Disgraced is a hugely academic and content-heavy piece. At times it feels a little like a university seminar, as concepts and theories as far-ranging as Orientalism, Cultural Appropriation, religion and westernism, and the role of art in contemporary society are banded about freely and regularly. The audience has to make a concerted effort in order to keep up. It is lucky, therefore, that this effort is richly rewarded by this thoughtful, emotive and brutally exhausting production, pummelling audiences before releasing them back into Shepherd’s Bush.

Amir Kapoor is a high-flying lawyer. He lives comfortably with his artist wife Emily in their spacious apartment in New York. Amir’s nephew is Hussein, currently going by the name Abe, as he struggles to discover his true American Muslim identity. This is an identity whose Islamic element has already been rejected whole-heartedly by Amir, in part due to his clear atheism, but in part also due to the conscious and subconscious anti-Islamic xenophobia apparently prevalent within the US. Amir and Emily host a dinner party for Isaac, who plans to display Emily’s work in an upcoming exhibition, and Jory, Amir’s colleague from the firm. The simmering undercurrent of tension during the dinner makes for uncomfortable viewing as polite conversation makes way for meaty and barbed theological musings; the actions of Israel, or “the blush of pride” Amir felt on 9/11, or his belief that the hours he puts in at work, coupled with the lack of recognition, makes him “the real nigger”, not the African-American Jory. Post-dinner party, Emily’s prior relationship with Isaac is exposed, provoking shocking scenes of violence from Amir, who also learns that he will never progress at work due to his supposed extreme religious sympathies.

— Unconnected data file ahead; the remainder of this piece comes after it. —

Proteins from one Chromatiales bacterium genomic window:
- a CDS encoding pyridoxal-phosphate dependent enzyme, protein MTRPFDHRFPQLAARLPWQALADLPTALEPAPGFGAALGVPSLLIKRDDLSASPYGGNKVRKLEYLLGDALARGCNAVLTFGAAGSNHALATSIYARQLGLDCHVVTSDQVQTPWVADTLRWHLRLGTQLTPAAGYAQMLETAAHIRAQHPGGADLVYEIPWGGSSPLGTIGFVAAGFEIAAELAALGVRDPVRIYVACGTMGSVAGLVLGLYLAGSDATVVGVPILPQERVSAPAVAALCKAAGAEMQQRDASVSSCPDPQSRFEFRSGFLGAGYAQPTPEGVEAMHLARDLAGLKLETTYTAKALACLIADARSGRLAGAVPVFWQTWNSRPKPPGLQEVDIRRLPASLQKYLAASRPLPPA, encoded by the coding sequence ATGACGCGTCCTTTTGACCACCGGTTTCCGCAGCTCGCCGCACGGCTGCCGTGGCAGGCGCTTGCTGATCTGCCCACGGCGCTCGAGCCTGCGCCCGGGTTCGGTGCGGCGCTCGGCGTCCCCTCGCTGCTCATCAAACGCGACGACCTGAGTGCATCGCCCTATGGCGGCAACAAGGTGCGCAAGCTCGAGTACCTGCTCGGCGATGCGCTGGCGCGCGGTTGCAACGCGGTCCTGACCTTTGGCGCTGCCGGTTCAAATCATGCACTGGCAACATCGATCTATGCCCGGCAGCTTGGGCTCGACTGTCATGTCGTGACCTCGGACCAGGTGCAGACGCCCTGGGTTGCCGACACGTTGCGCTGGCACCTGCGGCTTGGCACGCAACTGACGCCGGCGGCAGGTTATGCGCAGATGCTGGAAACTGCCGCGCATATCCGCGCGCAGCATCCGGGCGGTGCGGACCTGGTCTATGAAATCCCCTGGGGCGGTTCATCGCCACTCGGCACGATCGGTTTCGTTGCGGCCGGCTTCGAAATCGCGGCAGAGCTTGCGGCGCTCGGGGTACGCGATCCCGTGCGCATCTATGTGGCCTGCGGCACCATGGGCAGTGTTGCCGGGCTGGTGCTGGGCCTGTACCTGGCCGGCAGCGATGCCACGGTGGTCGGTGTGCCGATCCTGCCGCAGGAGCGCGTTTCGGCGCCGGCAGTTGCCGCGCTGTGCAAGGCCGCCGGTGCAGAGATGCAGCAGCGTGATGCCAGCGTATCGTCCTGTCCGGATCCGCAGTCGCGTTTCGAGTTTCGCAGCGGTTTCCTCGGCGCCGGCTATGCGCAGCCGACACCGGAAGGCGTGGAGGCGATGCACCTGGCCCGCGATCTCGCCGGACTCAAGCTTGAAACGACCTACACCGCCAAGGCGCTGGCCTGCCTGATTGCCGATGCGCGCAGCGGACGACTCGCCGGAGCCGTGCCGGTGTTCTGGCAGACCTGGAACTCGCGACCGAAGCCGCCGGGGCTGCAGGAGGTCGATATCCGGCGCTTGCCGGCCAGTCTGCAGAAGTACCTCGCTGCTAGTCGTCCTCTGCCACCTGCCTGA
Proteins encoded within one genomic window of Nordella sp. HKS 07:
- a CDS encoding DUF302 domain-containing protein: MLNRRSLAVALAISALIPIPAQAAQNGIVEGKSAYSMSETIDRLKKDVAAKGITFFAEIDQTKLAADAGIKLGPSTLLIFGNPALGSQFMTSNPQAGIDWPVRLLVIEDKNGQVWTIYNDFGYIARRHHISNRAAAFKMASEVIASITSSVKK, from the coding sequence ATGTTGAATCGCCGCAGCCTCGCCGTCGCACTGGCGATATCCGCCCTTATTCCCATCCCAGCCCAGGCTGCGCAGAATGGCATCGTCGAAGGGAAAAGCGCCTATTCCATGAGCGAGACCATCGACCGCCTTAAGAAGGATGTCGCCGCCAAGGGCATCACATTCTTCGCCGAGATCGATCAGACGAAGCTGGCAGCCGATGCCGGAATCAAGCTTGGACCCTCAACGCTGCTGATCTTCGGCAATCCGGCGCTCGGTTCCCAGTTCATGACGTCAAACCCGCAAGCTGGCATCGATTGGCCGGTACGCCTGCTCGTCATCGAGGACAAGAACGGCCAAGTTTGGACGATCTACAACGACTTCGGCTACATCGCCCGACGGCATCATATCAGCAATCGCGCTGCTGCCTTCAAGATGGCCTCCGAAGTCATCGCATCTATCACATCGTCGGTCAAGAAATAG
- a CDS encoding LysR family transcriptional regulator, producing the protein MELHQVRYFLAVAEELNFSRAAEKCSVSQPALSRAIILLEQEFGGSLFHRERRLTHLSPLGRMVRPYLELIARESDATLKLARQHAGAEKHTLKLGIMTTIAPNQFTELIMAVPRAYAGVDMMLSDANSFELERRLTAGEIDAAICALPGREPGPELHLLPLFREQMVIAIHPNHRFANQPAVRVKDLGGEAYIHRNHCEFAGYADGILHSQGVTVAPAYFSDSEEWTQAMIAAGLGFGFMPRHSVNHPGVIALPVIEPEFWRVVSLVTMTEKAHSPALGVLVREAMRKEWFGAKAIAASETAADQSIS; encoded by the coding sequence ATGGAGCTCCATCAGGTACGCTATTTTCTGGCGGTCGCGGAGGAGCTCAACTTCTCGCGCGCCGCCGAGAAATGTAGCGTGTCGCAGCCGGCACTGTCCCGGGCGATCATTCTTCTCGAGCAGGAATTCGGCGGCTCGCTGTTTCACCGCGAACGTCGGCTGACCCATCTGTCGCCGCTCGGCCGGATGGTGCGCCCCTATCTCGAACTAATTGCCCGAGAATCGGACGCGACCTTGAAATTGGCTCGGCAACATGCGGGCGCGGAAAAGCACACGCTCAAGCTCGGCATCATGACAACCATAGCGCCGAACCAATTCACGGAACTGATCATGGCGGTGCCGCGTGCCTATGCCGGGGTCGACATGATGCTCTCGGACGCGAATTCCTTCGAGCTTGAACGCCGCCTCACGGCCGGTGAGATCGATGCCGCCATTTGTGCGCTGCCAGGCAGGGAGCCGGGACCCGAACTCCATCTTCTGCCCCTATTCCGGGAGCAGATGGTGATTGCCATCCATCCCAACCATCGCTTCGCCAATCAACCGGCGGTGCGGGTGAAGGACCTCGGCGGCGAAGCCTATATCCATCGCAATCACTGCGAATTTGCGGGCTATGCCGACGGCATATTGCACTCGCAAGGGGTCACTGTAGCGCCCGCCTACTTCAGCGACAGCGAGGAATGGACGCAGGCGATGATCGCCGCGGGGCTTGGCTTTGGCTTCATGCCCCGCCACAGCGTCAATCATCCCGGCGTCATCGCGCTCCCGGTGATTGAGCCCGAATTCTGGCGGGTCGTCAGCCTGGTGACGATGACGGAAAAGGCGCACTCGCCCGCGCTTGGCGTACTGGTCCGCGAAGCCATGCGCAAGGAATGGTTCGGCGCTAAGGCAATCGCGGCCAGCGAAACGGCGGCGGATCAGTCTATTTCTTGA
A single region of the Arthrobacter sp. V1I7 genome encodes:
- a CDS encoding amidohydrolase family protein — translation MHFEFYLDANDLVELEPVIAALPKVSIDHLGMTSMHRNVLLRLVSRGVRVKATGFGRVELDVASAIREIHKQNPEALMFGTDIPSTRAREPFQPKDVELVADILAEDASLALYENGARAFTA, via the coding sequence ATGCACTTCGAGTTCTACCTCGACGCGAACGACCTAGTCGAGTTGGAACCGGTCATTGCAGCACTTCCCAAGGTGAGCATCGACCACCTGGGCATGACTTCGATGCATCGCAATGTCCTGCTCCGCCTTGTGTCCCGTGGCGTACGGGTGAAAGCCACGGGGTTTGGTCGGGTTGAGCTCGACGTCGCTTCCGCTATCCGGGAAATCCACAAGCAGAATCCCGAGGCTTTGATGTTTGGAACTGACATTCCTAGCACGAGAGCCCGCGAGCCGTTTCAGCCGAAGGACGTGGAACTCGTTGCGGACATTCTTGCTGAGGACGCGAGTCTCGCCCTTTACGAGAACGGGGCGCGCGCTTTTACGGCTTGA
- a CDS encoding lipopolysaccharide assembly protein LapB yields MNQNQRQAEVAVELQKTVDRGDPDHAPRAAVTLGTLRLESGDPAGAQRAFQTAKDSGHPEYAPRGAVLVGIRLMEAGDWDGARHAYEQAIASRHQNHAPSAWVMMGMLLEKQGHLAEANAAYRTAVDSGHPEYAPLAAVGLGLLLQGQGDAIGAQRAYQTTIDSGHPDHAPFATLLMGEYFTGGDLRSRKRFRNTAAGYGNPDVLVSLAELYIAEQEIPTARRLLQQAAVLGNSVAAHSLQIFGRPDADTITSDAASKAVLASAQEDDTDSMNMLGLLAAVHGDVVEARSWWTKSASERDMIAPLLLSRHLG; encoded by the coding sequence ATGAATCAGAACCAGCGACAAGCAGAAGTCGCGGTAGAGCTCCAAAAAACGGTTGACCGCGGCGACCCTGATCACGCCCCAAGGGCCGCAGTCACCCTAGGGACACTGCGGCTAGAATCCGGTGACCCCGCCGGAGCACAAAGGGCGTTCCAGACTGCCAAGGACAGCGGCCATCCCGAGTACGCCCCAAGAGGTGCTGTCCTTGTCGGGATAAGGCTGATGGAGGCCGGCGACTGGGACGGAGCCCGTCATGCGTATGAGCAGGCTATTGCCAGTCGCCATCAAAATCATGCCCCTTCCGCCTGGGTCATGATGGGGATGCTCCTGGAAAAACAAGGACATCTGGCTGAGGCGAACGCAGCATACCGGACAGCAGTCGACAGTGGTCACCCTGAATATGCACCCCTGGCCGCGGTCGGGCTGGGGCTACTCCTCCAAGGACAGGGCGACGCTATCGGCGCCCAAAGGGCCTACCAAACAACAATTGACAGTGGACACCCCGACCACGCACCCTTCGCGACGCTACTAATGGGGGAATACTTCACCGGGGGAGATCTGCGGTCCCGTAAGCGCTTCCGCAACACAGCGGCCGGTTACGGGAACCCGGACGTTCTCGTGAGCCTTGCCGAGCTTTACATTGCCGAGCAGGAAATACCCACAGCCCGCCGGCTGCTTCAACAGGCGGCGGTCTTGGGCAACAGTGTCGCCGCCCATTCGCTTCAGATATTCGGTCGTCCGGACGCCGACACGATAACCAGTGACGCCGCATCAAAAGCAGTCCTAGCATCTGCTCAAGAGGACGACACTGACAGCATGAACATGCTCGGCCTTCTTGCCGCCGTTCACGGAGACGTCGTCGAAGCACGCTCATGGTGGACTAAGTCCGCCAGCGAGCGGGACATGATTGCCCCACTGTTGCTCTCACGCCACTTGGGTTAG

With content such as this, it is testament to Ayad Akhtar’s writing (which won him the 2013 Pulitzer Prize for Drama) and Nadia Fall’s direction that the audience does not feel lectured or lost at any point, a risk bearing in mind Disgraced’s raw and provocative themes. The space itself, with an entrance at three of the four corners, clean lines and lighting you’d expect from a trendy New York apartment, is very visually pleasing and allows for fluid movement, ensuring that at no point does Disgraced become stodgy or cumbersome. The only clue to Disgraced’s brutal ending comes from the lights that occasionally flicker ominously after scenes, or the police sirens, whose wails from the London life outside penetrate this New York bubble with inadvertent relevance. Full credit to Jaimie Todd’s design.

The performances themselves cannot be faulted; Hari Dhillon smoulders as Amir, providing a menacing charisma that ultimately comes to the boil with horrifying consequences. Kirsty Bushell is engaging as Emily, an intelligent and independent woman, yet a woman who is also naive in attempting to adopt Muslim artwork as her own. Nigel Whitmey and Sara Powell display a magnetic rapport which is fun to watch, and Danny Ashok’s turn as Abe/Hussein is more nuanced than first meets the eye, revealing much about the situation for young Muslim, and indeed Asian, Americans today.

Disgraced ends with Amir staring at a portrait painted of him so lovingly by Emily in Act I, staring at the man he once was. This is harrowing and powerful theatre. Disgraced has a complex and strikingly current message to deliver – I hope many people receive it.